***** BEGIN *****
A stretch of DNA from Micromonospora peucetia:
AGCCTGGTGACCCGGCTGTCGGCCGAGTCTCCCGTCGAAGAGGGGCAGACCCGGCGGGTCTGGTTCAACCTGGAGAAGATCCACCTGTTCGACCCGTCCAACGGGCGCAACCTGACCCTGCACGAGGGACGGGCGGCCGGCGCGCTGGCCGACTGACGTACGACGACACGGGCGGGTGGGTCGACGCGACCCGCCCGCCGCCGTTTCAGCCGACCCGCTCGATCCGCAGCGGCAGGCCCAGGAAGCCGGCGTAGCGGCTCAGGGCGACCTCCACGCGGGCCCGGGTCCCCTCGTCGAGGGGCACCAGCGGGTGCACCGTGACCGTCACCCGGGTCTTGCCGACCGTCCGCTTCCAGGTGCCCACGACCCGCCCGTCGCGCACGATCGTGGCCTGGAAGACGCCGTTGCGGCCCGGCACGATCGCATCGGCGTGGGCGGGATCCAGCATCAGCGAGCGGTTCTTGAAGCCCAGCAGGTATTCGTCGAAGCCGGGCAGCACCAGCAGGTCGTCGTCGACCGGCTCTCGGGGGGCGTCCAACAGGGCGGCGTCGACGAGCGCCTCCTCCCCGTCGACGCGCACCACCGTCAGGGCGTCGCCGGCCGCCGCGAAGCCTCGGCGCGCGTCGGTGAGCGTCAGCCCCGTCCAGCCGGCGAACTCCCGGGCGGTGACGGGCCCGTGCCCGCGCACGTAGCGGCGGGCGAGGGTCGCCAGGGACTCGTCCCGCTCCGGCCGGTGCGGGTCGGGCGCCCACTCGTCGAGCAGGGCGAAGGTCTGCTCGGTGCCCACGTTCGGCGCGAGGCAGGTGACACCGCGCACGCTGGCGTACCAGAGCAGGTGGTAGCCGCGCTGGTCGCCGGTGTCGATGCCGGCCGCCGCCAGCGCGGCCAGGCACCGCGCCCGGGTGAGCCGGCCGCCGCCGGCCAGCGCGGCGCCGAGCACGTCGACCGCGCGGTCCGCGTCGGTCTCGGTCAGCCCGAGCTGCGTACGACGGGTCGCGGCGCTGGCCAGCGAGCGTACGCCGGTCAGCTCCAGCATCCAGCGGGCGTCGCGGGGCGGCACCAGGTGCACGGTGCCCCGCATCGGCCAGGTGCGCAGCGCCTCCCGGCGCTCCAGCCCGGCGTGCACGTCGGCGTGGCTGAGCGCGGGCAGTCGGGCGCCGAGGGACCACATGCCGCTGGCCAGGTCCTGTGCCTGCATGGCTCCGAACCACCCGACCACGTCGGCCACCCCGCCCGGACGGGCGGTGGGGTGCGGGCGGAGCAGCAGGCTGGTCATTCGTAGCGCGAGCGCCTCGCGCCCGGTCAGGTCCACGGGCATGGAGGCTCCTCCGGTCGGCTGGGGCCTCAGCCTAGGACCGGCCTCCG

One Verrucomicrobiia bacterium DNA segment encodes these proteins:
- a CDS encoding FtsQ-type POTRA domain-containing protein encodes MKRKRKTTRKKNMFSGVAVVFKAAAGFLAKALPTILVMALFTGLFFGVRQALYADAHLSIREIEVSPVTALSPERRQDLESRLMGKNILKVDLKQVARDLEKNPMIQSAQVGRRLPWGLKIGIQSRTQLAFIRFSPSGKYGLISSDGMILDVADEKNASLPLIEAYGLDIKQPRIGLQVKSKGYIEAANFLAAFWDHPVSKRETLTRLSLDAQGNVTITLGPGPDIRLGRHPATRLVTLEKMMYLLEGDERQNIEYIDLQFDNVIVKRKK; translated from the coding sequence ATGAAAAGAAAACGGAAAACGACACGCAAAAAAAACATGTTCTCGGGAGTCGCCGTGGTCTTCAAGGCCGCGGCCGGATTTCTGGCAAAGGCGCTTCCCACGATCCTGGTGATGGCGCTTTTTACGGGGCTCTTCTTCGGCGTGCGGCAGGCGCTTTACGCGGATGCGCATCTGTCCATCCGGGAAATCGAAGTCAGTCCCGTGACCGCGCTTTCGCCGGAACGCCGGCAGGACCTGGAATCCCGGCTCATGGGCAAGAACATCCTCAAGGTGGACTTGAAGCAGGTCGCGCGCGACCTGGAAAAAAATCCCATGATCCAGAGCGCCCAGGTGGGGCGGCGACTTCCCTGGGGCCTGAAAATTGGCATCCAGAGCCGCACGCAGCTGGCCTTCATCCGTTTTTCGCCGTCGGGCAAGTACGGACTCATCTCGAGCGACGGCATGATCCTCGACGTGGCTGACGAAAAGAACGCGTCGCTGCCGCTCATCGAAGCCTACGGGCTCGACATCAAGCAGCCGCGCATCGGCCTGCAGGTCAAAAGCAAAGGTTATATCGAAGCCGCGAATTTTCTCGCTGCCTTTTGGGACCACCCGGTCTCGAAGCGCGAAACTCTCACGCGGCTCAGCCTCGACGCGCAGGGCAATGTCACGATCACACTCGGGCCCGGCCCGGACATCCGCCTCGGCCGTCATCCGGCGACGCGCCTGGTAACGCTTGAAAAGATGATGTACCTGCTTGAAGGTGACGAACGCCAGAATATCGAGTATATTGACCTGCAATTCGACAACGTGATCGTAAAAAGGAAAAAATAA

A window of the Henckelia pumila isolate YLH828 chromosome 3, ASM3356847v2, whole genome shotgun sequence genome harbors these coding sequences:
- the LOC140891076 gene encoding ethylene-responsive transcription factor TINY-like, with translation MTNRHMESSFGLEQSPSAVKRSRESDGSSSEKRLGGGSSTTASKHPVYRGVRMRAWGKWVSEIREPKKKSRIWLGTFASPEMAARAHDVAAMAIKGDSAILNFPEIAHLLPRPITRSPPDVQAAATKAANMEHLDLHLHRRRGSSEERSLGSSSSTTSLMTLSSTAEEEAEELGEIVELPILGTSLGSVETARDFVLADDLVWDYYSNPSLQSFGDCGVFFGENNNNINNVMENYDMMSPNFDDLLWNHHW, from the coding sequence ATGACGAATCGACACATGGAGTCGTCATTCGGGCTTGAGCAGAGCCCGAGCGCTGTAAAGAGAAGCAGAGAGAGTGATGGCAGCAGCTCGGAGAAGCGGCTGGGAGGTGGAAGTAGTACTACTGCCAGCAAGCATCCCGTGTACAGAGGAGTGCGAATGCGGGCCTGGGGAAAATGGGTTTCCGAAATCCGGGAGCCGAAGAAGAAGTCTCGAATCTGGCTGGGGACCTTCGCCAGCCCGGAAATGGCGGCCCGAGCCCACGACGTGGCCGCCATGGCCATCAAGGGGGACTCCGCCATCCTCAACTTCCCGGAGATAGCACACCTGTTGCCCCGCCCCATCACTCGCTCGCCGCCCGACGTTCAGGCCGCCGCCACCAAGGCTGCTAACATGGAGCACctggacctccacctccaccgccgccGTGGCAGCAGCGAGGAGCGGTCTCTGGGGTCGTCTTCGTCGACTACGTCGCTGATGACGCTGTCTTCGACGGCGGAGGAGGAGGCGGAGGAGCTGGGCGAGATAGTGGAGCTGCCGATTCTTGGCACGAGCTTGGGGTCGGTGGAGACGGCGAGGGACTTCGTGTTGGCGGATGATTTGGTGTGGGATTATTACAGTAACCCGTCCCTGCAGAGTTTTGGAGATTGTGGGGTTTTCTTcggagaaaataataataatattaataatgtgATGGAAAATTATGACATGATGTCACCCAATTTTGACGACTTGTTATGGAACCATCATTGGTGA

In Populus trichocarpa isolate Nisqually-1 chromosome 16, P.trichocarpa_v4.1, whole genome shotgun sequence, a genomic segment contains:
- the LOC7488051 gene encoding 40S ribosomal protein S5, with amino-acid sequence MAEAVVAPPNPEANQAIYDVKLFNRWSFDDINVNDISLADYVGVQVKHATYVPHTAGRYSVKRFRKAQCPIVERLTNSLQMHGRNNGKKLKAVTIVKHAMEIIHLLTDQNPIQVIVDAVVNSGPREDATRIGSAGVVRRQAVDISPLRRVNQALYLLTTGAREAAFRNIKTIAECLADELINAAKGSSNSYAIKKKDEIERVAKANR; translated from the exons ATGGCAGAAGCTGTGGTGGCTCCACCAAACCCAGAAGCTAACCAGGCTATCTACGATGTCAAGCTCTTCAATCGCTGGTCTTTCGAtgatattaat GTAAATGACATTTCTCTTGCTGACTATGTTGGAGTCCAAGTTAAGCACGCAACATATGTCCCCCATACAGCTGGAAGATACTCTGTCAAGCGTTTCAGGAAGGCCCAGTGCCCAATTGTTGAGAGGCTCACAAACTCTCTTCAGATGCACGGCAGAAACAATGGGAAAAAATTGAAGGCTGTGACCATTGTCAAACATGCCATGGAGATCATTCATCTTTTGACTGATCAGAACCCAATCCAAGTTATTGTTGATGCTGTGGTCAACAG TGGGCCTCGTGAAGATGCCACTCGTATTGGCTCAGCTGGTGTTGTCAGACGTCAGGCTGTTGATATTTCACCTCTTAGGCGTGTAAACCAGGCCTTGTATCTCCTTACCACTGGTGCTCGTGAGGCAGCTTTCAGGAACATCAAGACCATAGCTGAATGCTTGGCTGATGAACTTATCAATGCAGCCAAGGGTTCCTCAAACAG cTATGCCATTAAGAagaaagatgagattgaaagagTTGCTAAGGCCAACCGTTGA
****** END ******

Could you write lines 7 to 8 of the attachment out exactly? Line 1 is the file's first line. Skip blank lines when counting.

In Populus trichocarpa isolate Nisqually-1 chromosome 16, P.trichocarpa_v4.1, whole genome shotgun sequence, a genomic segment contains:
- the LOC7488051 gene encoding 40S ribosomal protein S5, with amino-acid sequence MAEAVVAPPNPEANQAIYDVKLFNRWSFDDINVNDISLADYVGVQVKHATYVPHTAGRYSVKRFRKAQCPIVERLTNSLQMHGRNNGKKLKAVTIVKHAMEIIHLLTDQNPIQVIVDAVVNSGPREDATRIGSAGVVRRQAVDISPLRRVNQALYLLTTGAREAAFRNIKTIAECLADELINAAKGSSNSYAIKKKDEIERVAKANR; translated from the exons ATGGCAGAAGCTGTGGTGGCTCCACCAAACCCAGAAGCTAACCAGGCTATCTACGATGTCAAGCTCTTCAATCGCTGGTCTTTCGAtgatattaat GTAAATGACATTTCTCTTGCTGACTATGTTGGAGTCCAAGTTAAGCACGCAACATATGTCCCCCATACAGCTGGAAGATACTCTGTCAAGCGTTTCAGGAAGGCCCAGTGCCCAATTGTTGAGAGGCTCACAAACTCTCTTCAGATGCACGGCAGAAACAATGGGAAAAAATTGAAGGCTGTGACCATTGTCAAACATGCCATGGAGATCATTCATCTTTTGACTGATCAGAACCCAATCCAAGTTATTGTTGATGCTGTGGTCAACAG TGGGCCTCGTGAAGATGCCACTCGTATTGGCTCAGCTGGTGTTGTCAGACGTCAGGCTGTTGATATTTCACCTCTTAGGCGTGTAAACCAGGCCTTGTATCTCCTTACCACTGGTGCTCGTGAGGCAGCTTTCAGGAACATCAAGACCATAGCTGAATGCTTGGCTGATGAACTTATCAATGCAGCCAAGGGTTCCTCAAACAG cTATGCCATTAAGAagaaagatgagattgaaagagTTGCTAAGGCCAACCGTTGA